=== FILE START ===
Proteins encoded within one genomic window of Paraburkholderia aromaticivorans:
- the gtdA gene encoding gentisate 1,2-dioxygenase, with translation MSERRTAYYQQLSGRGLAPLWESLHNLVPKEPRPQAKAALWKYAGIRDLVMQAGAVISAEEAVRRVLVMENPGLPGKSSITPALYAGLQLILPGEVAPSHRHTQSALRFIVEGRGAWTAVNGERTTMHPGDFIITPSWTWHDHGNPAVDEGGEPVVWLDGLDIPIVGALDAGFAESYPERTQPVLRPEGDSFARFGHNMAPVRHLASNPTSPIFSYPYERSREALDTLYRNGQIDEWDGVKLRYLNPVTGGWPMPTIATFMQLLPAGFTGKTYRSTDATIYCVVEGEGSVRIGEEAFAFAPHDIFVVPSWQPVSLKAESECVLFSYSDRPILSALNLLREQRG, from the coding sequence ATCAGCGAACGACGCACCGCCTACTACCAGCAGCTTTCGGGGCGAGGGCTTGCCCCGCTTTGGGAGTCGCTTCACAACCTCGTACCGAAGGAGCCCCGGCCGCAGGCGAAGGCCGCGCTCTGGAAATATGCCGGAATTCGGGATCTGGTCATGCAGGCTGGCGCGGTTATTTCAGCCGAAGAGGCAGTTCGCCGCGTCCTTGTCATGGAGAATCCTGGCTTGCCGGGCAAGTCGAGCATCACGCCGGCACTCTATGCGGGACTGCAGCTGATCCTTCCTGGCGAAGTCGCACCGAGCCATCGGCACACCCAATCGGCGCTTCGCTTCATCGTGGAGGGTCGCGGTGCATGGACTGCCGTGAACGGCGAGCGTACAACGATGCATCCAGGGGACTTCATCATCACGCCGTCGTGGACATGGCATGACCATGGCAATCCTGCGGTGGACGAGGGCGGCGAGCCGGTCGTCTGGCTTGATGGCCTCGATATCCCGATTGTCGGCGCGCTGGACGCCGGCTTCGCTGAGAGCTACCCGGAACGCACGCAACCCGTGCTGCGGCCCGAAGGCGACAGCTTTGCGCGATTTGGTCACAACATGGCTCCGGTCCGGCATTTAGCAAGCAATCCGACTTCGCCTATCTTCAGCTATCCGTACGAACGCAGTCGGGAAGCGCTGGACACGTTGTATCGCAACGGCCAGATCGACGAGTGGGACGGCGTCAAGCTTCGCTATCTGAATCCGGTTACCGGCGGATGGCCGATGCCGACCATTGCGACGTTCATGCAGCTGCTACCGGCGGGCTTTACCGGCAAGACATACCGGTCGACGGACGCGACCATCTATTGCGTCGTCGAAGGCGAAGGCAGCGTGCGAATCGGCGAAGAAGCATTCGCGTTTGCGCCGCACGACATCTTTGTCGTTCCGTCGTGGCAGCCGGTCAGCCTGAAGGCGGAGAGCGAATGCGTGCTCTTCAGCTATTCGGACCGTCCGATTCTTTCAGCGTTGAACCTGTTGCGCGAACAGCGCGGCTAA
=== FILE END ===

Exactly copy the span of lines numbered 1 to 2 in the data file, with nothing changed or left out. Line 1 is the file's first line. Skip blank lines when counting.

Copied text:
Proteins encoded within one genomic window of Paraburkholderia aromaticivorans:
- the gtdA gene encoding gentisate 1,2-dioxygenase, with translation MSERRTAYYQQLSGRGLAPLWESLHNLVPKEPRPQAKAALWKYAGIRDLVMQAGAVISAEEAVRRVLVMENPGLPGKSSITPALYAGLQLILPGEVAPSHRHTQSALRFIVEGRGAWTAVNGERTTMHPGDFIITPSWTWHDHGNPAVDEGGEPVVWLDGLDIPIVGALDAGFAESYPERTQPVLRPEGDSFARFGHNMAPVRHLASNPTSPIFSYPYERSREALDTLYRNGQIDEWDGVKLRYLNPVTGGWPMPTIATFMQLLPAGFTGKTYRSTDATIYCVVEGEGSVRIGEEAFAFAPHDIFVVPSWQPVSLKAESECVLFSYSDRPILSALNLLREQRG, from the coding sequence ATCAGCGAACGACGCACCGCCTACTACCAGCAGCTTTCGGGGCGAGGGCTTGCCCCGCTTTGGGAGTCGCTTCACAACCTCGTACCGAAGGAGCCCCGGCCGCAGGCGAAGGCCGCGCTCTGGAAATATGCCGGAATTCGGGATCTGGTCATGCAGGCTGGCGCGGTTATTTCAGCCGAAGAGGCAGTTCGCCGCGTCCTTGTCATGGAGAATCCTGGCTTGCCGGGCAAGTCGAGCATCACGCCGGCACTCTATGCGGGACTGCAGCTGATCCTTCCTGGCGAAGTCGCACCGAGCCATCGGCACACCCAATCGGCGCTTCGCTTCATCGTGGAGGGTCGCGGTGCATGGACTGCCGTGAACGGCGAGCGTACAACGATGCATCCAGGGGACTTCATCATCACGCCGTCGTGGACATGGCATGACCATGGCAATCCTGCGGTGGACGAGGGCGGCGAGCCGGTCGTCTGGCTTGATGGCCTCGATATCCCGATTGTCGGCGCGCTGGACGCCGGCTTCGCTGAGAGCTACCCGGAACGCACGCAACCCGTGCTGCGGCCCGAAGGCGACAGCTTTGCGCGATTTGGTCACAACATGGCTCCGGTCCGGCATTTAGCAAGCAATCCGACTTCGCCTATCTTCAGCTATCCGTACGAACGCAGTCGGGAAGCGCTGGACACGTTGTATCGCAACGGCCAGATCGACGAGTGGGACGGCGTCAAGCTTCGCTATCTGAATCCGGTTACCGGCGGATGGCCGATGCCGACCATTGCGACGTTCATGCAGCTGCTACCGGCGGGCTTTACCGGCAAGACATACCGGTCGACGGACGCGACCATCTATTGCGTCGTCGAAGGCGAAGGCAGCGTGCGAATCGGCGAAGAAGCATTCGCGTTTGCGCCGCACGACATCTTTGTCGTTCCGTCGTGGCAGCCGGTCAGCCTGAAGGCGGAGAGCGAATGCGTGCTCTTCAGCTATTCGGACCGTCCGATTCTTTCAGCGTTGAACCTGTTGCGCGAACAGCGCGGCTAA